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Camellia Flowers

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Camellia flowers have been popular in gardens around the world for centuries. The Camellia, or Tsubaki, is a common symbol of East Asian countries, including Japan and China. These elegant, evergreen blooms have been celebrated for their beauty and rarity since ancient times, and even today, they are still a favored flower for home gardeners and professional growers alike.

History of Camellia Flowers

Camellia flowers were first described in China in 14th century literature and were first cultivated in a garden by a Chinese monk, Xutong (1119-1202). The Camellia first came to Japan in the 8th century, brought from China by Buddhist monks, and was planted in the gardens of the nobility of the period. From then on, the Camellia slowly became the favorite flower of the court aristocracy. It was the most revered of the “Four Noble Flowers” and was even used in some traditional Japanese tea ceremonies.

Types of Camellia Flowers

Camellias are numerous and varied, with hundreds of varieties cultivated to suit different climates, soils, and preferences. Popular varieties include the C. japonica, C. sasanqua, C. reticulata, and C. sinensis.

C. Japonicas

C. japonicas are the classic formal Camellia and the most widely cultivated. The flowers of this variety are the large, showy type often seen in formal gardens and in flower arrangements. They bloom in colors ranging from white to pastel shades of pink and red, and bloom in late winter or early spring.

C. Sasanquas

C. sasanquas, or “fall blooming camellias”, are some of the earliest blooming of the Camellia family, flowering from late summer to early fall. The flowers of this variety are smaller and more delicate than C. japonicas, and come in colors ranging from white to shades of pink and red, to yellow, orange and apricot.

Camellia Flowers two

C. Reticulata

C. reticulata, or the “hardy camellia”, is a smaller, more vigorous variety that is native to China. This species grows wild in forests and on mountain slopes, and is more resistant to cold temperatures than other species. The flowers of this species are white to pale pink, and bloom in late winter and early spring.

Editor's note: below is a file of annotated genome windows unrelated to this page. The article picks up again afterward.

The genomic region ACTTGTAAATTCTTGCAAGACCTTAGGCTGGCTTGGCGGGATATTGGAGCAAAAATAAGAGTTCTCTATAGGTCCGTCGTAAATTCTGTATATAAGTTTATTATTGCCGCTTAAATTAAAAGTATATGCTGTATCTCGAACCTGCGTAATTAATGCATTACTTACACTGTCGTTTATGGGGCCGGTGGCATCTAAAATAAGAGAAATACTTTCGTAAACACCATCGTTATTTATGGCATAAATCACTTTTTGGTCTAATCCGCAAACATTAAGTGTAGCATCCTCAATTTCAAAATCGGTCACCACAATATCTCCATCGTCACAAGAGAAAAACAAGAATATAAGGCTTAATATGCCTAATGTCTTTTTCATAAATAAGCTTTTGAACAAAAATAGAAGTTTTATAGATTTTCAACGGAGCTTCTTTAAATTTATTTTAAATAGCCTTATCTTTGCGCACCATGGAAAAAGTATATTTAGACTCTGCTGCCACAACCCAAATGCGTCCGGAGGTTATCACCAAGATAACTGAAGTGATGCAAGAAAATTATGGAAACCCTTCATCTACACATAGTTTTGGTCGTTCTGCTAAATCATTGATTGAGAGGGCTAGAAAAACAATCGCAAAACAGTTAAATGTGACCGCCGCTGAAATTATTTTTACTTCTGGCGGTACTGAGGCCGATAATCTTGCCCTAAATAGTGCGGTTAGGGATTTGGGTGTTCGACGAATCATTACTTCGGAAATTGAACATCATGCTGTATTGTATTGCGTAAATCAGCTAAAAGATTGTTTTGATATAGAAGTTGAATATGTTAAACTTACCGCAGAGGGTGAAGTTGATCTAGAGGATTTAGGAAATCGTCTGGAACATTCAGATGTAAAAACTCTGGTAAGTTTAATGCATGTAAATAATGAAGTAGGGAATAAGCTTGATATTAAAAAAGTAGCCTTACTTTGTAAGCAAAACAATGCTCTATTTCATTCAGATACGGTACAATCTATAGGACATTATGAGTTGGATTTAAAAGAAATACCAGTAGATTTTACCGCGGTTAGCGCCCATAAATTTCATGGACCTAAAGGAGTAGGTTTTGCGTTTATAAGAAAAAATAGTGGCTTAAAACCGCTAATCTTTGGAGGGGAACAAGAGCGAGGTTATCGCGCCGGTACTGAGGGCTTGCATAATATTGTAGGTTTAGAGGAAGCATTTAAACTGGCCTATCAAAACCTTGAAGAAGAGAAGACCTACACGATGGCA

C. Sinensis

C. sinensis, or “tea camellia”, is the species from which green, white and black tea is derived. It is not generally cultivated for its flowers but rather for its leaves and buds, which are dried and processed to make tea. The flowers of this species are white and small, and bloom from late spring to early summer.

Growing and Caring for Camellia Flowers

Camellias prefer a moist but well-drained soil and need protection from strong winds. They should be planted in a sunny spot to promote healthy growth, and if necessary, their roots should be pruned and the soil should be mulched during the summer months to retain moisture. For best results, Camellias should be fed regularly with a fertilizer specifically designed for use on flowering shrubs.

Uses and Symbolism of Camellia Flowers

Camellias are still admired in many parts of the world for their beauty and rarity. They are used as a symbol of affection for those close to the giver. In Chinese culture, the Camellia is often a symbol of perfected love and longevity, while in Japan, the flower has been used in ceremonies and literature to represent beauty and delicate grace.


Camellia flowers have been appreciated as symbols of beauty and elegance for centuries. Now, they are used in gardens around the world, both as ornamental shrubs and as fragrant cut flowers. When cared for properly, Camellias provide colorful, long-lasting blooms that can be enjoyed year after year.

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